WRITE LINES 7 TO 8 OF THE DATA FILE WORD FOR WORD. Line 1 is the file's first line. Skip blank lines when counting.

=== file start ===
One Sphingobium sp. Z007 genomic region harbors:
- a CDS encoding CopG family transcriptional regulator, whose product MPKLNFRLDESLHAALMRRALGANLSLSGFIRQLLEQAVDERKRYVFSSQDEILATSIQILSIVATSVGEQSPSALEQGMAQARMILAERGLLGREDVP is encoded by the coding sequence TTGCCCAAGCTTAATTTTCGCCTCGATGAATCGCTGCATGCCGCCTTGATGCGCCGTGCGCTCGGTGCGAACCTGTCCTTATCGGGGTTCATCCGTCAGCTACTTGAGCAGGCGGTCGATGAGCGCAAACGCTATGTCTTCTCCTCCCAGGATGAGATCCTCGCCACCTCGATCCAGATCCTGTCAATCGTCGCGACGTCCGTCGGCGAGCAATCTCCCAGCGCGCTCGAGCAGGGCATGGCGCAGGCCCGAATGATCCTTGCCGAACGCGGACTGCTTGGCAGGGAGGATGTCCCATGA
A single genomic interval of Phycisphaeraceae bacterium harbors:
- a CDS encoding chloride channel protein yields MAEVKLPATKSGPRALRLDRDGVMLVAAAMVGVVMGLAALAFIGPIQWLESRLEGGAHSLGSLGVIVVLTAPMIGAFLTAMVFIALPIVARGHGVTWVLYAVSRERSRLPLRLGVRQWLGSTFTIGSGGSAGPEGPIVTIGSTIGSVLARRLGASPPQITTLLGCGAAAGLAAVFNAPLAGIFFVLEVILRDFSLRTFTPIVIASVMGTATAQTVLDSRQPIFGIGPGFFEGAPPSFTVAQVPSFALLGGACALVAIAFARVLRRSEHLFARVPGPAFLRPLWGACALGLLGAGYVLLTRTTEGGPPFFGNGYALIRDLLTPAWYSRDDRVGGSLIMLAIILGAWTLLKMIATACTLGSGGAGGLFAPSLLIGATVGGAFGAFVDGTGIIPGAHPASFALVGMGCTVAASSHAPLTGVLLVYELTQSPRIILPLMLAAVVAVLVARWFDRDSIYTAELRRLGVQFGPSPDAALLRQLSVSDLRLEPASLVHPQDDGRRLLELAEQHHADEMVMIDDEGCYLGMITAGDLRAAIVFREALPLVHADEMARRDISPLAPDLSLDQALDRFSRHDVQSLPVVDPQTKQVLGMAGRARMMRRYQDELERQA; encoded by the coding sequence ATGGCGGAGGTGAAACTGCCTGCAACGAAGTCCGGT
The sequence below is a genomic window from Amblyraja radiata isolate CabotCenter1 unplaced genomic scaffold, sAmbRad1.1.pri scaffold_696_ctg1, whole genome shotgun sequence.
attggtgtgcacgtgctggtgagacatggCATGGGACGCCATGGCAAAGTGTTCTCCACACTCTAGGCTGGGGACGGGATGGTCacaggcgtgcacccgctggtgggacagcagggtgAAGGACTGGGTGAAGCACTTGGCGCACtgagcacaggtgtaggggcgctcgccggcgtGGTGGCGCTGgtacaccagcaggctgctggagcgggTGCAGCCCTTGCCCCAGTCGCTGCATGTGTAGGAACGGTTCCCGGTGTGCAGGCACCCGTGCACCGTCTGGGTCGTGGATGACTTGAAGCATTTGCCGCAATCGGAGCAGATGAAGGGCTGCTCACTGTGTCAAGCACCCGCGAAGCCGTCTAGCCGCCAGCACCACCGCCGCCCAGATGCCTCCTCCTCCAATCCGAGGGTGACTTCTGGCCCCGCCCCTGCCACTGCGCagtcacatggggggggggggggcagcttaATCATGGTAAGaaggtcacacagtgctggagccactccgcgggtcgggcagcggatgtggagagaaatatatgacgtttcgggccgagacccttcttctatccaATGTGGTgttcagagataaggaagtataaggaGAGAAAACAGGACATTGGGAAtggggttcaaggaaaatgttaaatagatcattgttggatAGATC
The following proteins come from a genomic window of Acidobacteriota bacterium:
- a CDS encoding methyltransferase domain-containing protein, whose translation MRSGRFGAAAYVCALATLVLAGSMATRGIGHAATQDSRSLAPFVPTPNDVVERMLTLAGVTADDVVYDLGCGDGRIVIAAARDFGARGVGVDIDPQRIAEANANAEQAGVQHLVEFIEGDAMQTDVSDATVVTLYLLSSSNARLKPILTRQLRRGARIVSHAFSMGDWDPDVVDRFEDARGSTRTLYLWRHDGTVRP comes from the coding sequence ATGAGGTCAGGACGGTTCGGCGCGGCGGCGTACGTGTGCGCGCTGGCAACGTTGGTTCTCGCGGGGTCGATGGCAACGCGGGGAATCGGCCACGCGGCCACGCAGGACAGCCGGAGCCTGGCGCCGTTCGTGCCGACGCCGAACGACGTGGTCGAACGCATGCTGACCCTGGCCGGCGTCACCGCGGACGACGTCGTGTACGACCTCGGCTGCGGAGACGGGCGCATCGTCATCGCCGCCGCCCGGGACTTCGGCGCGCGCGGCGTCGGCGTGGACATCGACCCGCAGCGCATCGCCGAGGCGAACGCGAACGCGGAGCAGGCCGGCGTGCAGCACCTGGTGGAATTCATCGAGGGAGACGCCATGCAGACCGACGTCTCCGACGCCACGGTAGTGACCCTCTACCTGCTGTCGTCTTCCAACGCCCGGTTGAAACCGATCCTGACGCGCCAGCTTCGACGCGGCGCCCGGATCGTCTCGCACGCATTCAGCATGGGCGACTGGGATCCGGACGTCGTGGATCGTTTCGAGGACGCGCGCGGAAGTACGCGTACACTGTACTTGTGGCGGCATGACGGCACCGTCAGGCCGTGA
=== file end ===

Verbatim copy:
The following proteins come from a genomic window of Acidobacteriota bacterium:
- a CDS encoding methyltransferase domain-containing protein, whose translation MRSGRFGAAAYVCALATLVLAGSMATRGIGHAATQDSRSLAPFVPTPNDVVERMLTLAGVTADDVVYDLGCGDGRIVIAAARDFGARGVGVDIDPQRIAEANANAEQAGVQHLVEFIEGDAMQTDVSDATVVTLYLLSSSNARLKPILTRQLRRGARIVSHAFSMGDWDPDVVDRFEDARGSTRTLYLWRHDGTVRP comes from the coding sequence ATGAGGTCAGGACGGTTCGGCGCGGCGGCGTACGTGTGCGCGCTGGCAACGTTGGTTCTCGCGGGGTCGATGGCAACGCGGGGAATCGGCCACGCGGCCACGCAGGACAGCCGGAGCCTGGCGCCGTTCGTGCCGACGCCGAACGACGTGGTCGAACGCATGCTGACCCTGGCCGGCGTCACCGCGGACGACGTCGTGTACGACCTCGGCTGCGGAGACGGGCGCATCGTCATCGCCGCCGCCCGGGACTTCGGCGCGCGCGGCGTCGGCGTGGACATCGACCCGCAGCGCATCGCCGAGGCGAACGCGAACGCGGAGCAGGCCGGCGTGCAGCACCTGGTGGAATTCATCGAGGGAGACGCCATGCAGACCGACGTCTCCGACGCCACGGTAGTGACCCTCTACCTGCTGTCGTCTTCCAACGCCCGGTTGAAACCGATCCTGACGCGCCAGCTTCGACGCGGCGCCCGGATCGTCTCGCACGCATTCAGCATGGGCGACTGGGATCCGGACGTCGTGGATCGTTTCGAGGACGCGCGCGGAAGTACGCGTACACTGTACTTGTGGCGGCATGACGGCACCGTCAGGCCGTGA